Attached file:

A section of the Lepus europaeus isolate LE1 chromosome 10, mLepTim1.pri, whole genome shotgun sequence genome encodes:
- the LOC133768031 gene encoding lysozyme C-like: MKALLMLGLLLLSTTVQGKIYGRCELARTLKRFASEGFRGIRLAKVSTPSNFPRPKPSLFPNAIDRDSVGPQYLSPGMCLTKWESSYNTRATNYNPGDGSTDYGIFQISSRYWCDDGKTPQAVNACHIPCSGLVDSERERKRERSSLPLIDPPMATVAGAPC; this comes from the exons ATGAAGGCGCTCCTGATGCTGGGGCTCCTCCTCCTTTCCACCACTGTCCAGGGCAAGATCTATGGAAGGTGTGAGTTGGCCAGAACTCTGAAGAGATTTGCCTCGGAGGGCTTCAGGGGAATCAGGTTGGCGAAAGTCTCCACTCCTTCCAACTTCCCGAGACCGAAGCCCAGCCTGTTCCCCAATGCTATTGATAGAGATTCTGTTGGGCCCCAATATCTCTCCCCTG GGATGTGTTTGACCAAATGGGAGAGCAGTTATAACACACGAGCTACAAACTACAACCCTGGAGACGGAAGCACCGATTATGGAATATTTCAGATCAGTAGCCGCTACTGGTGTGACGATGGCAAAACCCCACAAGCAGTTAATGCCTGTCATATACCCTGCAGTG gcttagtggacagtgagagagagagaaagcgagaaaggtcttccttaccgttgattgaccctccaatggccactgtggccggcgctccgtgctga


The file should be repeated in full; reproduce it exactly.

A section of the Lepus europaeus isolate LE1 chromosome 10, mLepTim1.pri, whole genome shotgun sequence genome encodes:
- the LOC133768031 gene encoding lysozyme C-like: MKALLMLGLLLLSTTVQGKIYGRCELARTLKRFASEGFRGIRLAKVSTPSNFPRPKPSLFPNAIDRDSVGPQYLSPGMCLTKWESSYNTRATNYNPGDGSTDYGIFQISSRYWCDDGKTPQAVNACHIPCSGLVDSERERKRERSSLPLIDPPMATVAGAPC; this comes from the exons ATGAAGGCGCTCCTGATGCTGGGGCTCCTCCTCCTTTCCACCACTGTCCAGGGCAAGATCTATGGAAGGTGTGAGTTGGCCAGAACTCTGAAGAGATTTGCCTCGGAGGGCTTCAGGGGAATCAGGTTGGCGAAAGTCTCCACTCCTTCCAACTTCCCGAGACCGAAGCCCAGCCTGTTCCCCAATGCTATTGATAGAGATTCTGTTGGGCCCCAATATCTCTCCCCTG GGATGTGTTTGACCAAATGGGAGAGCAGTTATAACACACGAGCTACAAACTACAACCCTGGAGACGGAAGCACCGATTATGGAATATTTCAGATCAGTAGCCGCTACTGGTGTGACGATGGCAAAACCCCACAAGCAGTTAATGCCTGTCATATACCCTGCAGTG gcttagtggacagtgagagagagagaaagcgagaaaggtcttccttaccgttgattgaccctccaatggccactgtggccggcgctccgtgctga